The Mauritius Miracle

March 10, 2011 

Columbia professor and Nobel Prize laureate in economics, Joseph Stiglitz wrote a very interesting article about the economic “miracle” of Mauritius, a small island nation and former colony in the Indian Ocean. Mauritius has a population of 1.3 million, almost the same as Hawai’i. He writes:

Suppose someone were to describe a small country that provided free education through university for all of its citizens, transportation for school children, and free health care – including heart surgery – for all. You might suspect that such a country is either phenomenally rich or on the fast track to fiscal crisis.

After all, rich countries in Europe have increasingly found that they cannot pay for university education, and are asking young people and their families to bear the costs. For its part, the United States has never attempted to give free college for all, and it took a bitter battle just to ensure that America’s poor get access to health care – a guarantee that the Republican Party is now working hard to repeal, claiming that the country cannot afford it.

But Mauritius, a small island nation off the east coast of Africa, is neither particularly rich nor on its way to budgetary ruin. Nonetheless, it has spent the last decades successfully building a diverse economy, a democratic political system, and a strong social safety net. Many countries, not least the US, could learn from its experience.

In a recent visit to this tropical archipelago of 1.3 million people, I had a chance to see some of the leaps Mauritius has taken – accomplishments that can seem bewildering in light of the debate in the US and elsewhere. Consider home ownership: while American conservatives say that the government’s attempt to extend home ownership to 70% of the US population was responsible for the financial meltdown, 87% of Mauritians own their own homes – without fueling a housing bubble.

Now comes the painful number: Mauritius’s GDP has grown faster than 5% annually for almost 30 years. Surely, this must be some “trick.” Mauritius must be rich in diamonds, oil, or some other valuable commodity. But Mauritius has no exploitable natural resources. Indeed, so dismal were its prospects as it approached independence from Britain, which came in 1968, that the Nobel Prize-winning economist James Meade wrote in 1961: “It is going to be a great achievement if [the country] can find productive employment for its population without a serious reduction in the existing standard of living….[T]he outlook for peaceful development is weak.”

As if to prove Meade wrong, the Mauritians have increased per capita income from less than $400 around the time of independence to more than $6,700 today. The country has progressed from the sugar-based monoculture of 50 years ago to a diversified economy that includes tourism, finance, textiles, and, if current plans bear fruit, advanced technology.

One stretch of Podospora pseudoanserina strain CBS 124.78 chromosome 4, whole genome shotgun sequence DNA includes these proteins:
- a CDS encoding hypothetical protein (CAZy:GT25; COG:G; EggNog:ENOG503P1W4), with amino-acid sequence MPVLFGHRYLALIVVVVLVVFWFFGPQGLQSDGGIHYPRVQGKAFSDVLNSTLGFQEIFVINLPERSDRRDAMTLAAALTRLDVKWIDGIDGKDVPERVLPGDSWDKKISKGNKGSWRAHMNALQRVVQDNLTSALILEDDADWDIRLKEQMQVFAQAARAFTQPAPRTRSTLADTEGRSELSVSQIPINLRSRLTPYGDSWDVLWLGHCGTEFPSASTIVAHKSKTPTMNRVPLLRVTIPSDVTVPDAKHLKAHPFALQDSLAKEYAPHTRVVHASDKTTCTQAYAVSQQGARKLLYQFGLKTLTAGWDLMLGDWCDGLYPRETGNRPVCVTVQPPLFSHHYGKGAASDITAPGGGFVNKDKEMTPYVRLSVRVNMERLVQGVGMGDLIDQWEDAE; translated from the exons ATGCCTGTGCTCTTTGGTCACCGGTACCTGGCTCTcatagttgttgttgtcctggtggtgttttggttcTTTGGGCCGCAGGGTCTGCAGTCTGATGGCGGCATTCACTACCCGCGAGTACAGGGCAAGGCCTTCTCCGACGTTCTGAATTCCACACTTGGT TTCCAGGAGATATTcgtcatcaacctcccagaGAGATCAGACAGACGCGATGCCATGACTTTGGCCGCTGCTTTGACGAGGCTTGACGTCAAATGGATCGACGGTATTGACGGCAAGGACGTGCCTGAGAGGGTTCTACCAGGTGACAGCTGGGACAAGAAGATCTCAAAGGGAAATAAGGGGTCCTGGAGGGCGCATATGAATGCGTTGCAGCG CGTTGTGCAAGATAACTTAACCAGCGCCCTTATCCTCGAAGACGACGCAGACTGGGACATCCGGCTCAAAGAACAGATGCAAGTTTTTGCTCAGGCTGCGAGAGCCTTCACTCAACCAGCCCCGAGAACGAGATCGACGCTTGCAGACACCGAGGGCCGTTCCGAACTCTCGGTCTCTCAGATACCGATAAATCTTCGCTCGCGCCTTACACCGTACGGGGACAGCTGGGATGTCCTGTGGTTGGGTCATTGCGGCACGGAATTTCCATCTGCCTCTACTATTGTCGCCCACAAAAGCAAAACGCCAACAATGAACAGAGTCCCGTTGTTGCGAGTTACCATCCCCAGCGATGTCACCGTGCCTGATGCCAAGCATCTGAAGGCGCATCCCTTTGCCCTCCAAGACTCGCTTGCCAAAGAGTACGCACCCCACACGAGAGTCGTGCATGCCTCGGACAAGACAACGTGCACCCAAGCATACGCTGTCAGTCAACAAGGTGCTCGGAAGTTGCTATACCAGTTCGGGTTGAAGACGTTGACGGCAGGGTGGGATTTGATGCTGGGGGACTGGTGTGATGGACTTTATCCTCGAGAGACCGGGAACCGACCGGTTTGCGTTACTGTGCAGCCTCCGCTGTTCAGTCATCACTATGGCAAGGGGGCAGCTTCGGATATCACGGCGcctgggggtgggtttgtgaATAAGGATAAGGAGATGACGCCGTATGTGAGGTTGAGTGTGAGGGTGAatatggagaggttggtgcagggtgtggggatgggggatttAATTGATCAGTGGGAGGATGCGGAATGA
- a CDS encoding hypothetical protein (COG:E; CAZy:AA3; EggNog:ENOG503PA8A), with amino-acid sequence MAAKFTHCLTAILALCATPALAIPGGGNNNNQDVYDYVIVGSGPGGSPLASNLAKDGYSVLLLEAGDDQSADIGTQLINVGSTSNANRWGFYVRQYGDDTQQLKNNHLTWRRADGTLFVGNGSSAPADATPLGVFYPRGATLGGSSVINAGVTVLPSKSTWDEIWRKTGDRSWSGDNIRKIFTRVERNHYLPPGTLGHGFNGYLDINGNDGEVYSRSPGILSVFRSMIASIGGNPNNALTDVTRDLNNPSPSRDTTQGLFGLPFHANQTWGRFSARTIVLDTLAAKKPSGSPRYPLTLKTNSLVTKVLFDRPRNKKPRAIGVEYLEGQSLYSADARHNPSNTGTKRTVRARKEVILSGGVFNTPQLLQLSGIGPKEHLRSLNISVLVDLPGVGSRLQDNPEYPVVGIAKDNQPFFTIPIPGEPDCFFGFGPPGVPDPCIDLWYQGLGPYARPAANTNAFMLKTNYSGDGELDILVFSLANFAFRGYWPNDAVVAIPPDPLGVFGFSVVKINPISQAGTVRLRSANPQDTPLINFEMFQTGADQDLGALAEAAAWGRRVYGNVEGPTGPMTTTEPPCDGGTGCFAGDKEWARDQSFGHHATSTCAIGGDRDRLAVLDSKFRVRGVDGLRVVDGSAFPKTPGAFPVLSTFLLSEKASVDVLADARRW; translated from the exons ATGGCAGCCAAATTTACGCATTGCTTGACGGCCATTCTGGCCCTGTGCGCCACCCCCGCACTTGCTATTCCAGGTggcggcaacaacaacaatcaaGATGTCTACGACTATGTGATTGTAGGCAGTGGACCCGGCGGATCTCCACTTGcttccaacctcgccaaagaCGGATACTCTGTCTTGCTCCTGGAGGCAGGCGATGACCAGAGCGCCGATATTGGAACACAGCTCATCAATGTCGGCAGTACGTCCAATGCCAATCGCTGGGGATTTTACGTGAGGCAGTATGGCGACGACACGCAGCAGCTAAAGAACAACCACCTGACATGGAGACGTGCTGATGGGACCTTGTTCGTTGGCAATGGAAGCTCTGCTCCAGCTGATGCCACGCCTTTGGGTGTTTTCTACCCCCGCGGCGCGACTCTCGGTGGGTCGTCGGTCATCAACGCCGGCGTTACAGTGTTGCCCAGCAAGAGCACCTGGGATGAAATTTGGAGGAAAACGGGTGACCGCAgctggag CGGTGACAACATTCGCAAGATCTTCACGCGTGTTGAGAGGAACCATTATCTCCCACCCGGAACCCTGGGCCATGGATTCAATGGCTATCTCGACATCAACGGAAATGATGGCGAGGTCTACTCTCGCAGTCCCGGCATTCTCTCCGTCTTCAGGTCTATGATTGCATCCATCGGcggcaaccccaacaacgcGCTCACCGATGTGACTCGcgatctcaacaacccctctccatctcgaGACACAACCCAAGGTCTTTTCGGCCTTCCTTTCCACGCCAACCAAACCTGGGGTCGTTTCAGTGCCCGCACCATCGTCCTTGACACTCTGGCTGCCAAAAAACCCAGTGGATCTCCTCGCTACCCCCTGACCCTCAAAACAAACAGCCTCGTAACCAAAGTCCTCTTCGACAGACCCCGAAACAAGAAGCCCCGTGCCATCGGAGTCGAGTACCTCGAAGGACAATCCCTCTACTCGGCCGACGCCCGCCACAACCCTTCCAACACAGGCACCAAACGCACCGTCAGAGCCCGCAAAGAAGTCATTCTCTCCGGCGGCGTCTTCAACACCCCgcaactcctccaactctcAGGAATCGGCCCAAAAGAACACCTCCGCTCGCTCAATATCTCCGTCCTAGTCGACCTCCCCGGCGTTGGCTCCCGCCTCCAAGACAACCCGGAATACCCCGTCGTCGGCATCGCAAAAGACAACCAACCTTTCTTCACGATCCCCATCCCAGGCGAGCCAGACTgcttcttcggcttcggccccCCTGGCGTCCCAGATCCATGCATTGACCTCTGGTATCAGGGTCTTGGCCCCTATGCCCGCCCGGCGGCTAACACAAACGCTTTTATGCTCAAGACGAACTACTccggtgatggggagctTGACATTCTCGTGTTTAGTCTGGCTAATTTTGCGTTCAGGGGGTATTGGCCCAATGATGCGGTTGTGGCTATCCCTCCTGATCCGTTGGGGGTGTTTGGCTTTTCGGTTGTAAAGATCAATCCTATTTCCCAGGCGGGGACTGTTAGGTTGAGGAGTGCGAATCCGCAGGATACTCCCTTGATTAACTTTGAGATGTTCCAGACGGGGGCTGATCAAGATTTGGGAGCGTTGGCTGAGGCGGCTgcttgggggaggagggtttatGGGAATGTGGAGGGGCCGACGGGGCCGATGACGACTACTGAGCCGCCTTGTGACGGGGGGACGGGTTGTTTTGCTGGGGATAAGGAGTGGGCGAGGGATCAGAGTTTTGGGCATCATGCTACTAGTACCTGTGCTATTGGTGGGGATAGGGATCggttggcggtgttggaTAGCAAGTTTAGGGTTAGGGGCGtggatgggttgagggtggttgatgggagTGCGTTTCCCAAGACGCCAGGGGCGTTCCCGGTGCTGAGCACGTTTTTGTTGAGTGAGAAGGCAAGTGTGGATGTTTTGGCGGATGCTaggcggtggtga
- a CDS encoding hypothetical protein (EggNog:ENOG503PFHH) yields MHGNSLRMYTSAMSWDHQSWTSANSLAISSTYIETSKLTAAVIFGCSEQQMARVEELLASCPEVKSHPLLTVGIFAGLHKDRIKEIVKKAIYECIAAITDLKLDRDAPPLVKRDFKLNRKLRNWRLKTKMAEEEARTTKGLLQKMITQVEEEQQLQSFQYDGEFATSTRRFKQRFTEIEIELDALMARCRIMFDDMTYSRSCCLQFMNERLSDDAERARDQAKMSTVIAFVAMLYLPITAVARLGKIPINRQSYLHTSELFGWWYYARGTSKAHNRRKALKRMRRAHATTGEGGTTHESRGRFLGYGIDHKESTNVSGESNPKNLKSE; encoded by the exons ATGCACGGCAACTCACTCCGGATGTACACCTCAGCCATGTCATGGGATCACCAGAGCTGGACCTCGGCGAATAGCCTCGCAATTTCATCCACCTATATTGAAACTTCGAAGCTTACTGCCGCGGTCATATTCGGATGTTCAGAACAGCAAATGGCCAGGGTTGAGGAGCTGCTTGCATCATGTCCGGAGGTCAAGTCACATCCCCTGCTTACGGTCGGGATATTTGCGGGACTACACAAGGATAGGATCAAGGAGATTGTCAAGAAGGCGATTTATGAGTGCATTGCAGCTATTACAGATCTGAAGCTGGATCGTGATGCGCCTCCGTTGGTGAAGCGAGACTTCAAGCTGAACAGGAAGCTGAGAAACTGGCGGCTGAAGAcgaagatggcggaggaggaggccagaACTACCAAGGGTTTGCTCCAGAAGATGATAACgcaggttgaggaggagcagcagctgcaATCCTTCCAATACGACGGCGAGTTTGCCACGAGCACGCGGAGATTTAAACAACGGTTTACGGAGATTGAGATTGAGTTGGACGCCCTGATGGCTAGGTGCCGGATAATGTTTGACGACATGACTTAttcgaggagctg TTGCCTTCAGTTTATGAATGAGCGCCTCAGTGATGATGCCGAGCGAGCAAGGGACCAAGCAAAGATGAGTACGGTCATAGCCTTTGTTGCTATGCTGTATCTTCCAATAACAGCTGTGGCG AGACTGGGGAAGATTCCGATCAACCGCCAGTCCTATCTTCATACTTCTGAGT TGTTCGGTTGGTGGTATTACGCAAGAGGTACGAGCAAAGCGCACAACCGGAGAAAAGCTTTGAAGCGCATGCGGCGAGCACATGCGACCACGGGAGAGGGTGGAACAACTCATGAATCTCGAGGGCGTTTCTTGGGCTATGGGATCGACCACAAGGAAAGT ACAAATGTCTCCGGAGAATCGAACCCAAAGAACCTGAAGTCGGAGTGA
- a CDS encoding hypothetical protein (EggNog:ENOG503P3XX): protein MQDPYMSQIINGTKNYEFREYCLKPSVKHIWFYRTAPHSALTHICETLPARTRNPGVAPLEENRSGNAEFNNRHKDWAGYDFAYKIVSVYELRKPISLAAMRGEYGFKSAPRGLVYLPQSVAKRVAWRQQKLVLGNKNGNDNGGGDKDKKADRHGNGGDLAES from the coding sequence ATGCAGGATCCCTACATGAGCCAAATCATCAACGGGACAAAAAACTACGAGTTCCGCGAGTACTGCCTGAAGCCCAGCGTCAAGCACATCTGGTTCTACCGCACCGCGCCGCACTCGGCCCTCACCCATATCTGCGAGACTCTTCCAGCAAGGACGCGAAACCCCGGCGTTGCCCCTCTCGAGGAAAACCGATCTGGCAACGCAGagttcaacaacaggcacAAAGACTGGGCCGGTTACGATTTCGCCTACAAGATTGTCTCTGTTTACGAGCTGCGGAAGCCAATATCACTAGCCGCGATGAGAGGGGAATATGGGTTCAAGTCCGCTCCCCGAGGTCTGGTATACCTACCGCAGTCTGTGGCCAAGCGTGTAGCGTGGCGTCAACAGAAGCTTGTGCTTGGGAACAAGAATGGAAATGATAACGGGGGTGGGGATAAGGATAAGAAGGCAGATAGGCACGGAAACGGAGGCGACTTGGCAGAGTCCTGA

Stiglitz identified several factors for their economic success are

First, the question is not whether we can afford to provide health care or education for all, or ensure widespread homeownership. If Mauritius can afford these things, America and Europe – which are several orders of magnitude richer – can, too. The question, rather, is how to organize society. Mauritians have chosen a path that leads to higher levels of social cohesion, welfare, and economic growth – and to a lower level of inequality.

Second, unlike many other small countries, Mauritius has decided that most military spending is a waste. The US need not go as far: just a fraction of the money that America spends on weapons that don’t work against enemies that don’t exist would go a long way toward creating a more humane society, including provision of health care and education to those who cannot afford them.

Third, Mauritius recognized that without natural resources, its people were its only asset. Maybe that appreciation for its human resources is also what led Mauritius to realize that, particularly given the country’s potential religious, ethnic, and political differences – which some tried to exploit in order to induce it to remain a British colony – education for all was crucial to social unity. So was a strong commitment to democratic institutions and cooperation between workers, government, and employers – precisely the opposite of the kind of dissension and division being engendered by conservatives in the US today.

Imagine that, cutting military spending and investing in its people as its greatest resource.

He notes that Mauritius was able to chart its own course only after gaining independence. But militarism and colonialism continue to haunt Mauritius. The Chagos islands, which were formerly part of Mauritius, remains a British colony. Within the Chagos group, the atoll of Diego Garcia is occupied by one of the United States’ most strategic military bases. The Diego Garcia residents who were forcibly relocated to Mauritius and other places continue to fight for the right to return to their home island. Stiglitz writes: